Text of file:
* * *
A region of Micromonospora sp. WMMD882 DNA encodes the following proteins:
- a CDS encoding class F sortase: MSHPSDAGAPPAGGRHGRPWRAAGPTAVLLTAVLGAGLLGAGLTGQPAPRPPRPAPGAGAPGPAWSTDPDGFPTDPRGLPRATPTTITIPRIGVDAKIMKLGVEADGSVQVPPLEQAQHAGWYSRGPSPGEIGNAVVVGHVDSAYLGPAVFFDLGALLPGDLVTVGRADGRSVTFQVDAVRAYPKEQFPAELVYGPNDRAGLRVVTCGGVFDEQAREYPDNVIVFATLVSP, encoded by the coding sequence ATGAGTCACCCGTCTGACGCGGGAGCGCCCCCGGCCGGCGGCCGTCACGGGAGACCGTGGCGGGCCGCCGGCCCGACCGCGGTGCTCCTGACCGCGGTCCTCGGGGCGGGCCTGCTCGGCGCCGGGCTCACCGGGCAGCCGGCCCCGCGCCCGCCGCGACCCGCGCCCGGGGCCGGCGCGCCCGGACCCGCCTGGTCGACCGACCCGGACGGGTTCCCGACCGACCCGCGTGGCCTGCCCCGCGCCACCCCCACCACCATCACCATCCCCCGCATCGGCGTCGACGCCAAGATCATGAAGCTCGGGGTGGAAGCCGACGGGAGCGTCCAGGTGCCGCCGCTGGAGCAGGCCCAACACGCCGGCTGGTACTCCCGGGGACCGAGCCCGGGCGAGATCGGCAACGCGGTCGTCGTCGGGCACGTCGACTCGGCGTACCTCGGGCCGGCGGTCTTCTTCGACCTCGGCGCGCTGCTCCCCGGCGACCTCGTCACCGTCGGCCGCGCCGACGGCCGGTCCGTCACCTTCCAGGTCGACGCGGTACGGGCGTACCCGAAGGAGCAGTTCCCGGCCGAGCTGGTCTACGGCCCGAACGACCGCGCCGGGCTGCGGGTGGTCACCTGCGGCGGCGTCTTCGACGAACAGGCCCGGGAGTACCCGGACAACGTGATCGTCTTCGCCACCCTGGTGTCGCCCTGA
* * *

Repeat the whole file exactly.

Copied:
A region of Micromonospora sp. WMMD882 DNA encodes the following proteins:
- a CDS encoding class F sortase: MSHPSDAGAPPAGGRHGRPWRAAGPTAVLLTAVLGAGLLGAGLTGQPAPRPPRPAPGAGAPGPAWSTDPDGFPTDPRGLPRATPTTITIPRIGVDAKIMKLGVEADGSVQVPPLEQAQHAGWYSRGPSPGEIGNAVVVGHVDSAYLGPAVFFDLGALLPGDLVTVGRADGRSVTFQVDAVRAYPKEQFPAELVYGPNDRAGLRVVTCGGVFDEQAREYPDNVIVFATLVSP, encoded by the coding sequence ATGAGTCACCCGTCTGACGCGGGAGCGCCCCCGGCCGGCGGCCGTCACGGGAGACCGTGGCGGGCCGCCGGCCCGACCGCGGTGCTCCTGACCGCGGTCCTCGGGGCGGGCCTGCTCGGCGCCGGGCTCACCGGGCAGCCGGCCCCGCGCCCGCCGCGACCCGCGCCCGGGGCCGGCGCGCCCGGACCCGCCTGGTCGACCGACCCGGACGGGTTCCCGACCGACCCGCGTGGCCTGCCCCGCGCCACCCCCACCACCATCACCATCCCCCGCATCGGCGTCGACGCCAAGATCATGAAGCTCGGGGTGGAAGCCGACGGGAGCGTCCAGGTGCCGCCGCTGGAGCAGGCCCAACACGCCGGCTGGTACTCCCGGGGACCGAGCCCGGGCGAGATCGGCAACGCGGTCGTCGTCGGGCACGTCGACTCGGCGTACCTCGGGCCGGCGGTCTTCTTCGACCTCGGCGCGCTGCTCCCCGGCGACCTCGTCACCGTCGGCCGCGCCGACGGCCGGTCCGTCACCTTCCAGGTCGACGCGGTACGGGCGTACCCGAAGGAGCAGTTCCCGGCCGAGCTGGTCTACGGCCCGAACGACCGCGCCGGGCTGCGGGTGGTCACCTGCGGCGGCGTCTTCGACGAACAGGCCCGGGAGTACCCGGACAACGTGATCGTCTTCGCCACCCTGGTGTCGCCCTGA